• You can make the main form unbound from a recordset. On Open, make it read data from a DAO recordset into the controls. Then make a save button which opens a DAO recordset and updates fields which have changed.

    If you have trouble with the child if it uses Link Master Fields and Link Child Fields, you can refresh it during the Current event of the parent. Or just set the recordset of the child on the Current event of the parent.

    I don't think making the child read only has anything to do with the parent's Dirty property. (Which is what I believe tells the recordset to commit changes to the table.)
    Tuesday, April 5, 2016 11:09 PM
  • You quite much have to save the main form, since it might be a new record, and without a save, then the automatic primary key is not generated. Thus when attempting to add child records, there would be no parent table record existing yet to allow adding of those child (sub form) records. So the save is by design, and it cannot be disabled.

    You cannot add child records without setting the foreign key column that relates back to the parent record.

    And since a sub form can have “many” records, then the sub form is going to save each record before you add the next one – as a result, once again it makes sense to have the main form saved. And once again, each child record (sub form record) will require a parent record to relate back to – that parent record needs to exist (and thus in most cases saved before adding child records).

    All forms, including continues forms ONLY edit and work and thus can “verify” one record at a time. Use of a sub form does not change this issue. So in a sub form, each row (not the group) of records will be subject to form events that can verify the one row of data.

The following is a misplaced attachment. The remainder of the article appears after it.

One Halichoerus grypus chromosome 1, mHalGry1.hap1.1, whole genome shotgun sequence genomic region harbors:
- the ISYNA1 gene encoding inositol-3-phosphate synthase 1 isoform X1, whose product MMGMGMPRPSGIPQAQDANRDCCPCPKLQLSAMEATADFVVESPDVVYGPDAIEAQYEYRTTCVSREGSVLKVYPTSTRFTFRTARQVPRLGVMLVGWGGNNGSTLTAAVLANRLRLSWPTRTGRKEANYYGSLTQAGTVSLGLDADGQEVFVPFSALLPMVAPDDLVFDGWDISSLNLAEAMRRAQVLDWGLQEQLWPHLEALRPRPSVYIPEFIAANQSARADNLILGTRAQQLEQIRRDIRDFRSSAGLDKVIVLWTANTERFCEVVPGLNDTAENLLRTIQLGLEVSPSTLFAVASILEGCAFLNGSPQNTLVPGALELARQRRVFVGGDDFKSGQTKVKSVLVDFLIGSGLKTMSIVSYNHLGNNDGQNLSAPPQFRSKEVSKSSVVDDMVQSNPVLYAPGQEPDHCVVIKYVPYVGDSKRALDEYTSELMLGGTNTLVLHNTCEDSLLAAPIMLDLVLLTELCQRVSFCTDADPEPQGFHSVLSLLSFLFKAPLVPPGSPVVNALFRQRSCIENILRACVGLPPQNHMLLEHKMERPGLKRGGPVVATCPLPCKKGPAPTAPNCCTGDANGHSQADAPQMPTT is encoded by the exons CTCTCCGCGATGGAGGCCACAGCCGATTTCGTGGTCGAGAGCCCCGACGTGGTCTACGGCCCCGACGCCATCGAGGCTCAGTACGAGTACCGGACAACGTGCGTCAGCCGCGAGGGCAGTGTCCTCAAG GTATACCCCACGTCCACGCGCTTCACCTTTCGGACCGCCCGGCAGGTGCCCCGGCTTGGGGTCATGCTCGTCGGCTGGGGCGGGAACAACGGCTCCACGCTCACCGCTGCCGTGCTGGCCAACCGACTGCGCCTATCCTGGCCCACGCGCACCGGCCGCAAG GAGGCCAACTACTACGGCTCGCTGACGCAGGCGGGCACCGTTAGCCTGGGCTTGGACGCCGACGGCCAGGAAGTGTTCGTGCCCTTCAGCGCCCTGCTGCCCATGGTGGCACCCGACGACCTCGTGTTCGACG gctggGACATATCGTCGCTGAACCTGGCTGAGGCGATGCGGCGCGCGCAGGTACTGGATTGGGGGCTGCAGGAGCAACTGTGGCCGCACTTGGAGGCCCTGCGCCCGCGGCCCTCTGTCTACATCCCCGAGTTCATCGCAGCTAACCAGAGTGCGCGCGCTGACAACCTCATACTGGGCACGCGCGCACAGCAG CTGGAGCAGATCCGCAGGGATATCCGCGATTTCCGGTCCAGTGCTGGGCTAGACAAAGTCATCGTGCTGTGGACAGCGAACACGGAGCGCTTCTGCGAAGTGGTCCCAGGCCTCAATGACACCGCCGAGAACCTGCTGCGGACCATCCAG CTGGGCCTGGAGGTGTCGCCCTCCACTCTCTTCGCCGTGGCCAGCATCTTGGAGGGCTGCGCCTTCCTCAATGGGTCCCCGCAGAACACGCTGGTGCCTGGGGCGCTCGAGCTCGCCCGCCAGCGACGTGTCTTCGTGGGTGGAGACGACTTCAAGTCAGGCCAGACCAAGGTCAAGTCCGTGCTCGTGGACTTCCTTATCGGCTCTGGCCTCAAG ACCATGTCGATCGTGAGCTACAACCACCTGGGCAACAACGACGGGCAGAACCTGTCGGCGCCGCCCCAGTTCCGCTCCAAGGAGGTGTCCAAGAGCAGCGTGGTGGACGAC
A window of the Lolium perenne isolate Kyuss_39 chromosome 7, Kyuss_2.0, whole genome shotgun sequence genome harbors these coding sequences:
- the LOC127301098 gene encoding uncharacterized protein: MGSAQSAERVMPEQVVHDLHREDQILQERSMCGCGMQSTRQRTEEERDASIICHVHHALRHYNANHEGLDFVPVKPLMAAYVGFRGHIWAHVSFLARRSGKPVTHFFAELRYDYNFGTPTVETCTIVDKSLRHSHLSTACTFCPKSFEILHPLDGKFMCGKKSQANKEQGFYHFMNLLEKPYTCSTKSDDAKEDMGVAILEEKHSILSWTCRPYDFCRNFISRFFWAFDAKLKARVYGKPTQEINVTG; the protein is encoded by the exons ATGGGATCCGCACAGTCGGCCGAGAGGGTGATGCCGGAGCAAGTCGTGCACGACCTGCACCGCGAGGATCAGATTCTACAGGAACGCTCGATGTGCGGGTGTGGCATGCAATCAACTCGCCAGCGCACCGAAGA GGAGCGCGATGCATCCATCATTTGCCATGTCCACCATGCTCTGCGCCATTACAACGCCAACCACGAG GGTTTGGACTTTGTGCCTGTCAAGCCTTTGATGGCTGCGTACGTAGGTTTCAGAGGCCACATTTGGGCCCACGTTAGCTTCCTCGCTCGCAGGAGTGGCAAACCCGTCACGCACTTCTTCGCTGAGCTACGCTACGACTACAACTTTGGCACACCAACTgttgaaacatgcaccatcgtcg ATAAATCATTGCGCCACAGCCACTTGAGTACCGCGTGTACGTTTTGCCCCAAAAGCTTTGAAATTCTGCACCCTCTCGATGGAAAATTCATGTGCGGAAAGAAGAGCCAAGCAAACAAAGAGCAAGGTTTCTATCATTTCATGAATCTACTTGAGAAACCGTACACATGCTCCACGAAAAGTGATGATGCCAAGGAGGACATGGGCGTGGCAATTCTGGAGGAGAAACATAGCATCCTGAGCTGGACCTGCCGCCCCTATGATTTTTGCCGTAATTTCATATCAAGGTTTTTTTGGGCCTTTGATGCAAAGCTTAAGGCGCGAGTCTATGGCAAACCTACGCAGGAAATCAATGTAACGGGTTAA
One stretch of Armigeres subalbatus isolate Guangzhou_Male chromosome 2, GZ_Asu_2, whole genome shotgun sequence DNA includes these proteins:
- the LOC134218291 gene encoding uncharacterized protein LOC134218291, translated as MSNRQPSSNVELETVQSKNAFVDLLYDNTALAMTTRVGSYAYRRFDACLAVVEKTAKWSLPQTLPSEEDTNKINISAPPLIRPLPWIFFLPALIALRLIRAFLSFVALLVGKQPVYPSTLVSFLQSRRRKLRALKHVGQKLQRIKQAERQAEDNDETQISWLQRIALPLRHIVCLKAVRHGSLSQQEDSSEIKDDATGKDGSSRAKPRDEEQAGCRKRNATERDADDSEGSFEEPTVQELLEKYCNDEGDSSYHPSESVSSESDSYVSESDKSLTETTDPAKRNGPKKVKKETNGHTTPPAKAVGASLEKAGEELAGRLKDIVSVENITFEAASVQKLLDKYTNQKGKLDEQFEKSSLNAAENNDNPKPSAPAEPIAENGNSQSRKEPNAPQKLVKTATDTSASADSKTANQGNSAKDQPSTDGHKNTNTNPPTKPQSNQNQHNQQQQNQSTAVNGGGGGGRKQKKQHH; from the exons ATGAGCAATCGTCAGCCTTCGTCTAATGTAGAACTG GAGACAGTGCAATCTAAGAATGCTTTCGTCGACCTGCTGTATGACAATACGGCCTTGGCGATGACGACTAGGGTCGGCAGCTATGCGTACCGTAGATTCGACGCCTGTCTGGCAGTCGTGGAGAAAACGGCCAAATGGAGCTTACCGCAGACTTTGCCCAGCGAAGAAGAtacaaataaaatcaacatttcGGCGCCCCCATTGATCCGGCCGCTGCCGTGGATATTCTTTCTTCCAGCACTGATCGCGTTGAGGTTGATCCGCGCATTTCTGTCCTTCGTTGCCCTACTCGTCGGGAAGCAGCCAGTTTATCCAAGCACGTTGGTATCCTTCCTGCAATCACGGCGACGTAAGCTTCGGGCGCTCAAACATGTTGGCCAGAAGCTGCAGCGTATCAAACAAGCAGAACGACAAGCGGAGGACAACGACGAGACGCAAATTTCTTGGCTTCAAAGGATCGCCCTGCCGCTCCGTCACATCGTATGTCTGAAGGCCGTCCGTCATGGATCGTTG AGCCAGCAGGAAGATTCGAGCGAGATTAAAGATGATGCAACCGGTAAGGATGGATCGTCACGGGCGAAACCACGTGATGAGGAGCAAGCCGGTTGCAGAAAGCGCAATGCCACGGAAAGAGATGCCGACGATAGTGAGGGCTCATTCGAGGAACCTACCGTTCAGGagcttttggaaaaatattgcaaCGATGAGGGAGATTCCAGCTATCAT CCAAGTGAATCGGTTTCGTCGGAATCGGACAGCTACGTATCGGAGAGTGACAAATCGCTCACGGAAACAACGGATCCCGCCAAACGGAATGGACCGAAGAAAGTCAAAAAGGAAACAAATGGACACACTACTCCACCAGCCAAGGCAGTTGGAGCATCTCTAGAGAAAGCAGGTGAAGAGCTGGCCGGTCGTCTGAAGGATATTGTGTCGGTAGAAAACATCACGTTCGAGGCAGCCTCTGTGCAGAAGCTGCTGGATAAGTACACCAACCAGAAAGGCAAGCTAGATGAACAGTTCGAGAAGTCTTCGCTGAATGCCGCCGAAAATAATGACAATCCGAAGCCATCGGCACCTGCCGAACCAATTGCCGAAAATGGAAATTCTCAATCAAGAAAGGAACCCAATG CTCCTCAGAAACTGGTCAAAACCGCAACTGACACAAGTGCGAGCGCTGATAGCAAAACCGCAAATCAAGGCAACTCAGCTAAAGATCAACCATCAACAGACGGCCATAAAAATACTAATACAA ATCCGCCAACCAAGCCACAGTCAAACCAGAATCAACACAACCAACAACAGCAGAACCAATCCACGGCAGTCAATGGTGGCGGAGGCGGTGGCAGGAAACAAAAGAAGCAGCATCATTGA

If you need to verify the main form, and say one (or several) rows of data in a sub form say for a total etc., then place a “verify” button on the main form. It can thus do all of the required checking and set a field such as “posted” in the main forms table.

    Here is a screen shot showing such a setup.

    In the screen, a check is deposited for each donor, but multiple accounts to split out the check into different accounts is allowed (a sub form). However, during data entry the phone might ring etc. This setup allows the user to exit and return later.

    And it really hard to create some kind of validation with form events for a master record, and several child records.

    So a “post” button is used, and when hit it checks the records and ensures all data “balances” out. That balance is in fact a donation amount in the main form, and then the “list” of accounts in the sub form that the check is split out to.

    Thus, posting cannot occur until everything balances. This also allows one to work and stop to save their work. And it also ensures that people “post” the data.

    Once I post, I also lock up editing of the data. (this is done by checking the posted flag). The "posting" actually does not post, but verify the data, and then sets posted = true.

    Regards,

    Albert D. Kallal (Access MVP)

    Edmonton, Alberta Canada

    Saturday, April 9, 2016 1:33 AM